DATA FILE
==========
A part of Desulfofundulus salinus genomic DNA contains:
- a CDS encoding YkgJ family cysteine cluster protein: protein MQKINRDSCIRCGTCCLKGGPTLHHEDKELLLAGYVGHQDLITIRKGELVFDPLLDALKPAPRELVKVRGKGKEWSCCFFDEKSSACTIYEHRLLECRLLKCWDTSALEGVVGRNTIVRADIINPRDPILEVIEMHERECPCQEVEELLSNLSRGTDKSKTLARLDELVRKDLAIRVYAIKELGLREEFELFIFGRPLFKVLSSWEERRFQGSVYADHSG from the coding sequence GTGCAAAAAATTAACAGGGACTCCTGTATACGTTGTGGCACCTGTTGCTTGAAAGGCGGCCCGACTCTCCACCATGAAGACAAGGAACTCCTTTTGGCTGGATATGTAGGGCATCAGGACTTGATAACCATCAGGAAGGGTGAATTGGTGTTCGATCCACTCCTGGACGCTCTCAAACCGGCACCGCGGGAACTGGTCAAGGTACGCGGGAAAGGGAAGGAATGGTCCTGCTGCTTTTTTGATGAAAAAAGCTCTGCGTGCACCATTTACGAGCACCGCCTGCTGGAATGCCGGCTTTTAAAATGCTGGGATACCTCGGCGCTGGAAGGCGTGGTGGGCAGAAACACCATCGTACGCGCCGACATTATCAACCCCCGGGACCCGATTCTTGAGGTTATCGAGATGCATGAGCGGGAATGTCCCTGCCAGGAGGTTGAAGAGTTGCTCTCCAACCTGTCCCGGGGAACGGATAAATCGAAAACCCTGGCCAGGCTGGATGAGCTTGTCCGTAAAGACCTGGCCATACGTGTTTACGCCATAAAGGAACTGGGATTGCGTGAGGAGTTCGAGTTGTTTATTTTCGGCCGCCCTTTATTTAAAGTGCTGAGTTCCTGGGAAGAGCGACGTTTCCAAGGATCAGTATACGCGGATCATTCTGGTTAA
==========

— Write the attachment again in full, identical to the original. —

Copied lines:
A part of Desulfofundulus salinus genomic DNA contains:
- a CDS encoding YkgJ family cysteine cluster protein: protein MQKINRDSCIRCGTCCLKGGPTLHHEDKELLLAGYVGHQDLITIRKGELVFDPLLDALKPAPRELVKVRGKGKEWSCCFFDEKSSACTIYEHRLLECRLLKCWDTSALEGVVGRNTIVRADIINPRDPILEVIEMHERECPCQEVEELLSNLSRGTDKSKTLARLDELVRKDLAIRVYAIKELGLREEFELFIFGRPLFKVLSSWEERRFQGSVYADHSG from the coding sequence GTGCAAAAAATTAACAGGGACTCCTGTATACGTTGTGGCACCTGTTGCTTGAAAGGCGGCCCGACTCTCCACCATGAAGACAAGGAACTCCTTTTGGCTGGATATGTAGGGCATCAGGACTTGATAACCATCAGGAAGGGTGAATTGGTGTTCGATCCACTCCTGGACGCTCTCAAACCGGCACCGCGGGAACTGGTCAAGGTACGCGGGAAAGGGAAGGAATGGTCCTGCTGCTTTTTTGATGAAAAAAGCTCTGCGTGCACCATTTACGAGCACCGCCTGCTGGAATGCCGGCTTTTAAAATGCTGGGATACCTCGGCGCTGGAAGGCGTGGTGGGCAGAAACACCATCGTACGCGCCGACATTATCAACCCCCGGGACCCGATTCTTGAGGTTATCGAGATGCATGAGCGGGAATGTCCCTGCCAGGAGGTTGAAGAGTTGCTCTCCAACCTGTCCCGGGGAACGGATAAATCGAAAACCCTGGCCAGGCTGGATGAGCTTGTCCGTAAAGACCTGGCCATACGTGTTTACGCCATAAAGGAACTGGGATTGCGTGAGGAGTTCGAGTTGTTTATTTTCGGCCGCCCTTTATTTAAAGTGCTGAGTTCCTGGGAAGAGCGACGTTTCCAAGGATCAGTATACGCGGATCATTCTGGTTAA